Skylofts at MGM Grand: A pictorial

By M. Scott Smith

Let's face it: most hotel bathrooms really aren't worth writing home about, let alone taking extensive photos of. But the master bath at Skylofts stands in a class of its own.

Bvlgari bath products. A selection of Bvlgari bath products was available, including very large bars of soap (bath and hand); generous bottles of body lotion, shampoo and shower gel, plain shampoo, hair conditioner; and "tea bags" for the bath, all part of the Eau Parfumée au thé blanc collection. I certainly didn't know what that was before my visit (I can settle for Dial soap, after all), but if I had known the retail prices of these fine bath products, I might have tried to stash away some bottles.


The bathroom mirror. Have I mentioned how many flat panel televisions there were in this loft? There were two in the master bathroom alone -- including an LCD TV hiding behind the bathroom mirror. The master bath had very good lighting. To the right side (out of frame) was a heated towel rack to hold the bath towels.


The second master bath flat-panel TV. This plasma television was above the bathtub. Just below and to the right is the timer control panel for the steam shower.


Filling the bath tub... But what kind of bath tub is this, you ask?


A very nice bath tub. It's a Kohler sok bath with effervescence and chromatherapy, or as Skylofts calls it, an Infinity Edge Spa Tub with Champagne Bubbles. These tubs start around $8,000. The tub itself is huge and deep, but you can fill it all the way to the top, practically turning it into a lap pool. Once full, it recycles the water back into the tub (through jets) as it spills over the side, keeping the tub full and generating a soothing waterfall sound, with thousands of tiny air bubbles percolating through the water. I normally wouldn't jump at the chance to use a bath tub in a dingy hotel room, but you can't stay at Skylofts and not take a relaxing bath is this bath tub. (And Skylofts is anything but dingy.)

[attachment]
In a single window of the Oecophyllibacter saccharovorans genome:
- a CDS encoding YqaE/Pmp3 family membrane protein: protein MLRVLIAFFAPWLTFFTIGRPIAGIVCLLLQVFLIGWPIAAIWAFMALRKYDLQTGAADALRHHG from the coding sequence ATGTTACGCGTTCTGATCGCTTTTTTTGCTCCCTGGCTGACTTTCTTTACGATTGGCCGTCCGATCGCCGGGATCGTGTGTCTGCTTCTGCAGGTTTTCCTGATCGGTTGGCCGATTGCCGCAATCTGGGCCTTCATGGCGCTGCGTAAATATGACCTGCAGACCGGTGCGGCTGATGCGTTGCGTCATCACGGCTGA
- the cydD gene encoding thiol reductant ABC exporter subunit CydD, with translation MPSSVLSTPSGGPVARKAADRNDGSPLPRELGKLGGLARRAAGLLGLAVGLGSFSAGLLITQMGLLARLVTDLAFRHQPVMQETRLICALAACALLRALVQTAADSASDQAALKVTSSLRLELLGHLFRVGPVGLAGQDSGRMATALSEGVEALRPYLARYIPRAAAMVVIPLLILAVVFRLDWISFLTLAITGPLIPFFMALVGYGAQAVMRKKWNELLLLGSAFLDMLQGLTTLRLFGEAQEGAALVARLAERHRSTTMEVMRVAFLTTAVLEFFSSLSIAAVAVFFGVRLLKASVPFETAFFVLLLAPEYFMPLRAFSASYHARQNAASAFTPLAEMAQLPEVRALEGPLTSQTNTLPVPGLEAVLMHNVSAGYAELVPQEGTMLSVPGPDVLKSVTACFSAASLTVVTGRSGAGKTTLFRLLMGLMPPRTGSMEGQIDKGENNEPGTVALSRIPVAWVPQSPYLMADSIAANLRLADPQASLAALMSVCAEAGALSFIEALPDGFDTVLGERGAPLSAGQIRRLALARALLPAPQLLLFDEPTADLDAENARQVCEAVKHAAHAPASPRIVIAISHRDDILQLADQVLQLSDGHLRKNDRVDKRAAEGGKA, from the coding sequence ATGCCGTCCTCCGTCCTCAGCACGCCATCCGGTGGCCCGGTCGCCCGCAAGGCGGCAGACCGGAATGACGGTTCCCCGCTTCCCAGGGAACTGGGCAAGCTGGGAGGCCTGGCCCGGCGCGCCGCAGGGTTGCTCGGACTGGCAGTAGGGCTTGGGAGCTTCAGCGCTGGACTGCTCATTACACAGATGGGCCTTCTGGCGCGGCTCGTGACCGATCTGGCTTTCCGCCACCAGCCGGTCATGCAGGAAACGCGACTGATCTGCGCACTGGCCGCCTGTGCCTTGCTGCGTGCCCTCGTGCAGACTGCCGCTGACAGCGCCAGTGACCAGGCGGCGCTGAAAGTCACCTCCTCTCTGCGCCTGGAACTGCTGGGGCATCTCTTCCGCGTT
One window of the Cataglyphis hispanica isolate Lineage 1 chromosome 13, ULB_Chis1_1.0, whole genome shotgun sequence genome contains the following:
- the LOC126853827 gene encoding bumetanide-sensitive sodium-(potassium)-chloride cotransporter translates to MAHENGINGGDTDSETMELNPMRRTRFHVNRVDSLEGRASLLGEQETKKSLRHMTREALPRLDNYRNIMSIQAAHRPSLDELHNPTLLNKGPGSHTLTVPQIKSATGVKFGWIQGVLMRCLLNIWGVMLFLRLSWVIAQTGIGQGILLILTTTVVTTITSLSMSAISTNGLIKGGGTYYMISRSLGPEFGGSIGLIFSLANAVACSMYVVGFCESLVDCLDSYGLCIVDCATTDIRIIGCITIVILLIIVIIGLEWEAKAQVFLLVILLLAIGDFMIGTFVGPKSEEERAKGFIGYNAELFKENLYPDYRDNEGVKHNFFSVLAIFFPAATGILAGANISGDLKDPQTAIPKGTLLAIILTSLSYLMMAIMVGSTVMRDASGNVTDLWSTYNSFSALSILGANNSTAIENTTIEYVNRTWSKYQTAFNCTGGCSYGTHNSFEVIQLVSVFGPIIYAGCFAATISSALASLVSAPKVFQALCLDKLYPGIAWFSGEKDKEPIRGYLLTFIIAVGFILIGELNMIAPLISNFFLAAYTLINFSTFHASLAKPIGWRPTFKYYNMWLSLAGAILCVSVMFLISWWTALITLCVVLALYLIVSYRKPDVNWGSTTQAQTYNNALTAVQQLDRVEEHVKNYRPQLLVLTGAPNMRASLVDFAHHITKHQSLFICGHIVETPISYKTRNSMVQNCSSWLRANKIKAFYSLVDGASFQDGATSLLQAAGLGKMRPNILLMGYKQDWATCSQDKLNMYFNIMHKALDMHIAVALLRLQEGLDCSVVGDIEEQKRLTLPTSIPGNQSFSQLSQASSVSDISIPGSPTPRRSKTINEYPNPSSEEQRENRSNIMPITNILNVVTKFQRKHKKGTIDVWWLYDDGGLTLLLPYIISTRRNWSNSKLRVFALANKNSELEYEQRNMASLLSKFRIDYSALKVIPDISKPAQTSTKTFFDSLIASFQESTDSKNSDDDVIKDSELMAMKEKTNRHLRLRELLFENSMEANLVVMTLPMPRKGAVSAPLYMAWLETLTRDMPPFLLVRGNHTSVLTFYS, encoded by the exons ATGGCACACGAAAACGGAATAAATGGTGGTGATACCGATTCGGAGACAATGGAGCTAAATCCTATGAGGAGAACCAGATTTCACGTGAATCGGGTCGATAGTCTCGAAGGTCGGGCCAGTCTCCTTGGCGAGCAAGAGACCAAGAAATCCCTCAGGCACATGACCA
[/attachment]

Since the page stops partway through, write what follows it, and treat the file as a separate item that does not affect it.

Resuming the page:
Another shot of the tub.


Effervescence in action.


Peaceful lighting. The tiled display behind the tub is gently illuminated from behind. The tub also features a chromatherapy function, with lights in the tub cycling gently between several colors (or staying statically on a single color, if you prefer.)


Chromatherapy. Here the tub is glowing blue. From the touch-screen panel in the bathroom, you can instantly pull up peaceful music or sound effects (such as waves crashing on a beach). Yes, this is a good way to relieve stress. But hold on a second, the bath tub is great and all, but what about the shower?


Yeah, there's a nice shower too. And it doesn't all fit in one picture. The walk-in shower features frosted glass looking outwards towards the front of the loft. There's a bench against the far side containing the bath products and washcloths. And then, there's a (large) number of showerheads. Here you can see four body-level nozzles, and another showerhead that can be handheld. In theory, the vertical shower head can slide up and down, but it had loosened to the point where there wasn't enough friction to hold it in place -- so it could only be in the lower position.


Close-up. Here's a closer shot of some of the showerheads. The different sets of heads could be turned on and off individually. And the four shower heads you see in the center could be adjusted, both in terms of direction and water pressure.


Rainfall. At the top of the ceiling is a rainfall shower head. Turn that on, and a drenching rain falls down. I don't think these shower heads were low-flow shower heads, but even if they were, when you have all six going at once, you're talking about a serious shower. It was very difficult to return home to my low-water-pressure, average shower. But wait, you don't just get water in this shower, you get steam too...


The steam vents. Steam is provided courtesy of the two vents you see towards the bottom of the shower. (You can set the temperature using the control panel on the left side.) Once you turn the steam on, it takes a few minutes to get going. But suddenly, the steam comes billowing out of the vents. It can be overwhelming! With the shower door shut, it does not take long before the shower area is filled with scalding-hot steam. But here's the trick. With hot steam billowing out, blast all the six showerheads with cold water. Weather fronts form right in front of you. It is a very soothing effect.